No, there was not really a lineage for him to join that day – probably the opposite. When they took the field together, Allan Border actually invoked a less happy memory. 'Don't do a Johnny Watkins on us,' he urged – a reference to the luckless leg-break bowler who had panicked at his only Test outing twenty years before. It was not, perhaps, the most sensitive of allusions, but there was a certain rough-house humour to it, as well as some worldly wisdom. What you're about to do is difficult. What you're about to do will test your resilience, and now and again you may cop a hiding. But don't drop your bundle, because nobody else will pick it up.



And while it was one of those days a hiding came his way, Warnie did as he was bidden, and within eighteen months had the cricket world at his feet, having bowled what was instantly dubbed 'the Ball of the Century'. He was twenty-three – a young twenty-three, too, with little education, little self-awareness, still leading a sheltered life at home. The cultural historian Leo Braudy has observed that those who succeed in youth sometimes become symbolic before they become real – that one is 'created by others before one can create oneself'. Yet the 'Warnie' persona appeared to rest lightly on him: a bit flash, a bit lairy, everyone's mischievous pal, everyone's incorrigible kid brother. So it was that even as he wrote the book on leg spin, he also wrote the book on fame.



In our age, only two other cricketers have enjoyed comparable renown, dealing with it rather differently. Sachin Tendulkar veered one way, preserving his excellence by sequestering himself from a clamouring public; Ian Botham veered the other, allowing his legendary self-belief to become self-parodic. Warnie swaggered down the middle of the road, living large but always bowling big, revelling in the attention while never losing the love of his craft, seeming to treat the tabloid exposés as lightheartedly as sixes hit off his bowling. Just an occupational hazard. He'd put things right soon enough.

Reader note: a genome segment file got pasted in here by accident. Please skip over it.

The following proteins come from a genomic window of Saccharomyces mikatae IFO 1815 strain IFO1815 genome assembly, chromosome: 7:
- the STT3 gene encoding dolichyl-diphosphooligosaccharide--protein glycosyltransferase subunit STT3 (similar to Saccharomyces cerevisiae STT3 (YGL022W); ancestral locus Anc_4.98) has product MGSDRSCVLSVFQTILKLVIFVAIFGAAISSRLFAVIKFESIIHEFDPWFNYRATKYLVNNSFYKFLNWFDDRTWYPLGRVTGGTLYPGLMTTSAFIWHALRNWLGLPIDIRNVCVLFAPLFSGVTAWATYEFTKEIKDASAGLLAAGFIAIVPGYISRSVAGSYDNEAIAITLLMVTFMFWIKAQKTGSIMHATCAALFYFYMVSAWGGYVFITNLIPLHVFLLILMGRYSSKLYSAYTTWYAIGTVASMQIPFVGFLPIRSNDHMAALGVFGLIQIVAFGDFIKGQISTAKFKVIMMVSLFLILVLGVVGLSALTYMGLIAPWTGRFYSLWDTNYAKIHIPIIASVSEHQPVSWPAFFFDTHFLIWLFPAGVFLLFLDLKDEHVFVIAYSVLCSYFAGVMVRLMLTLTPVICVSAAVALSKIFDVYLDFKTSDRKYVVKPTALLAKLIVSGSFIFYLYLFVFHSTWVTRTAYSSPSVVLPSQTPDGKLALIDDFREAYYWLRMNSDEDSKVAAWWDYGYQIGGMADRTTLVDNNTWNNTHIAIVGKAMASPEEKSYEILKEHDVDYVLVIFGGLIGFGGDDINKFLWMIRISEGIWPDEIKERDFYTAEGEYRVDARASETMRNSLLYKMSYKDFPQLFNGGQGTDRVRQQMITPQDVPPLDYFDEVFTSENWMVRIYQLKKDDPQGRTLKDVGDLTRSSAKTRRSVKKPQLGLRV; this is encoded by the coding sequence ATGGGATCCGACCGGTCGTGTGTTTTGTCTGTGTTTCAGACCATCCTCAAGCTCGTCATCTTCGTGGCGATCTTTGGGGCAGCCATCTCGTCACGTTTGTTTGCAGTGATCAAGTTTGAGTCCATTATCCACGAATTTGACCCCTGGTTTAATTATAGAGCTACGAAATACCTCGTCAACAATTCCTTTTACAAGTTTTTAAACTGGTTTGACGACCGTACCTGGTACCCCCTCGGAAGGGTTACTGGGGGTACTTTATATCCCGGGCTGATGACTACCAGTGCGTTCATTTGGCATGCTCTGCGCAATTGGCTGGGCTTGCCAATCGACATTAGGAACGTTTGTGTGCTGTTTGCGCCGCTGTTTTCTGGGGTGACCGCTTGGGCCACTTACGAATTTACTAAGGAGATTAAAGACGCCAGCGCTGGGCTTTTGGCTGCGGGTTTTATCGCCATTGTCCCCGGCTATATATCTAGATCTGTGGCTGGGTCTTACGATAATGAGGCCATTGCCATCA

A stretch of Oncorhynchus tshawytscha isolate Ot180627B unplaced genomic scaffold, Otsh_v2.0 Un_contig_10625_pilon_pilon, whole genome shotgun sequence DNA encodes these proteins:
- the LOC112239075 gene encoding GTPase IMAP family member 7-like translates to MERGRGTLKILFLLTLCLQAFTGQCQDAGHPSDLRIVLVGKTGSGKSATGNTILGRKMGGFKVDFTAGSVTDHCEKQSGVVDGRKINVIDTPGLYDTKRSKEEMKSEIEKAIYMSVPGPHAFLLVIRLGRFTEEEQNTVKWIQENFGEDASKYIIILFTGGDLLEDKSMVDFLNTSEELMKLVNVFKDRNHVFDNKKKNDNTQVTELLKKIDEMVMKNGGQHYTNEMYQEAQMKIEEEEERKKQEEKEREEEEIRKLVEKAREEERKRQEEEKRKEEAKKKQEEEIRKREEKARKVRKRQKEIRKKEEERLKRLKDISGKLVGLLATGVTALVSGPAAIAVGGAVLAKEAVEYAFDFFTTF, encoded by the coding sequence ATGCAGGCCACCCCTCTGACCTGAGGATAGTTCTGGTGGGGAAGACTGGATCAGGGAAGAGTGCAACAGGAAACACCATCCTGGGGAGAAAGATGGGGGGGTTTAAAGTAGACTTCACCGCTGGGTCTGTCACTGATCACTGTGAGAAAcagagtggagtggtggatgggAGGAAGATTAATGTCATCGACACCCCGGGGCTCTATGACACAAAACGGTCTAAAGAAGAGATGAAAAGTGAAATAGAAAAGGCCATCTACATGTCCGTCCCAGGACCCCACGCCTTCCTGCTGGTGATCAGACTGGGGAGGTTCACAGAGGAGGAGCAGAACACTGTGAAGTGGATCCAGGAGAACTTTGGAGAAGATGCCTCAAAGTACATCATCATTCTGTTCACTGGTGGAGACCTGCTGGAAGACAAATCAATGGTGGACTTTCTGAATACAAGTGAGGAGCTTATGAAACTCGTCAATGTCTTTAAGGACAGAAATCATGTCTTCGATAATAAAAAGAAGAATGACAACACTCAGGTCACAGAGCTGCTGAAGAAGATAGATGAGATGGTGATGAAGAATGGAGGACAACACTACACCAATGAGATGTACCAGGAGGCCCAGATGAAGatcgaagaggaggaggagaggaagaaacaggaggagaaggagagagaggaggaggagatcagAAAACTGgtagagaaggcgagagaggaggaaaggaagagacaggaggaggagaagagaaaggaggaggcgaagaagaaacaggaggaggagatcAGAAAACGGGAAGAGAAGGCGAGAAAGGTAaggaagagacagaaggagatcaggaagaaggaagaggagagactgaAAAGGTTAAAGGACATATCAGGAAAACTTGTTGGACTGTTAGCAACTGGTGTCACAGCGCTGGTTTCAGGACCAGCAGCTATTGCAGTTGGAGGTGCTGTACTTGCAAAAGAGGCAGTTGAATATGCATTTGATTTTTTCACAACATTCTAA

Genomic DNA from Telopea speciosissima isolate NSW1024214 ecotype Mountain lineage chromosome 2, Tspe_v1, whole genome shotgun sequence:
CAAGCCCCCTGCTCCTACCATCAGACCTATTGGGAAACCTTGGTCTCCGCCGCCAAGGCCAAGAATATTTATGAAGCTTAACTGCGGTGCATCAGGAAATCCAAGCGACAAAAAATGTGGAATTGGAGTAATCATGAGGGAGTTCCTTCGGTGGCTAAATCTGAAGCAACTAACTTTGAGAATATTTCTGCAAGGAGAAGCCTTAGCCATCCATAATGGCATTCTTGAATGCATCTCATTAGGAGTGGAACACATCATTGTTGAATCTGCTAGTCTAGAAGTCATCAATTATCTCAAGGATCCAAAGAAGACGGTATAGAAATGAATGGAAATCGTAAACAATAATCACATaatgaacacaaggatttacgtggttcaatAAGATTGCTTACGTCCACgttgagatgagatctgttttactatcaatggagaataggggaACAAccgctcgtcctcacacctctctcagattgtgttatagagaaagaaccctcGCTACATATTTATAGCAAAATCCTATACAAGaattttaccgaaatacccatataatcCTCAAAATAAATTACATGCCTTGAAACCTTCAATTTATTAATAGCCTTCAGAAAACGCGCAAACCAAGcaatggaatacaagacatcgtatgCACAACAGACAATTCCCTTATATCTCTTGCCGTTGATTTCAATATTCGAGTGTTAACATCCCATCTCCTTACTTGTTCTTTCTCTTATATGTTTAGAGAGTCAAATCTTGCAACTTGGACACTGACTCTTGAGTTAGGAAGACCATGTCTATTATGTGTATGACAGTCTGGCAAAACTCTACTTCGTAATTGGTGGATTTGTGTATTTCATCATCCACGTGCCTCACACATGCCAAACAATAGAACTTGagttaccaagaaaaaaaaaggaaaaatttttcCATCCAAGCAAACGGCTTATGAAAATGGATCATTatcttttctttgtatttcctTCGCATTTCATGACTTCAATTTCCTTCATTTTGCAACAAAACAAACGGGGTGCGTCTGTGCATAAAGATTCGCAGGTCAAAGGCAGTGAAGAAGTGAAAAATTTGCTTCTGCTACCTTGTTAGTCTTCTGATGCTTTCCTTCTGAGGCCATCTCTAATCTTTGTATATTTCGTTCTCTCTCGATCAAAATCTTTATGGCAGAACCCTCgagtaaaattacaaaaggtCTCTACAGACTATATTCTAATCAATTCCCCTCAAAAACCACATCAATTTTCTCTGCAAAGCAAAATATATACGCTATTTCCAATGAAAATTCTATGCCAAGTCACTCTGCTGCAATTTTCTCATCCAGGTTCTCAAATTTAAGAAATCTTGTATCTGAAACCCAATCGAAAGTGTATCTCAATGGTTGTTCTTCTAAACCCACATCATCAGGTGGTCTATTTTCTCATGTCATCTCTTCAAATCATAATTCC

In doing so, he became Australia's best-known sportsman; perhaps even the most recognised Australian. Yet for all that visibility, large parts remained out of view – perhaps even to himself. 'I am pretty simple, I think, don't you?' he proposed when interviewed by Jana Wendt in 2006, only to respond when she questioned him about his aberrations of behaviour: 'a lot of people don't understand. I don't understand.' She left, like many an interviewer before and since, concluding that it was 'uncommonly easy to like him and a little harder to explain why'. I know exactly what Wendt means.

ISBN: 9780143569176
ISBN-10: 0143569171
Audience: General
Format: Paperback
Language: English
Number Of Pages: 224
Published: 20th November 2013
Country of Publication: AU
Dimensions (cm): 20.1 x 13.1  x 1.7
Weight (kg): 0.22
Edition Number: 1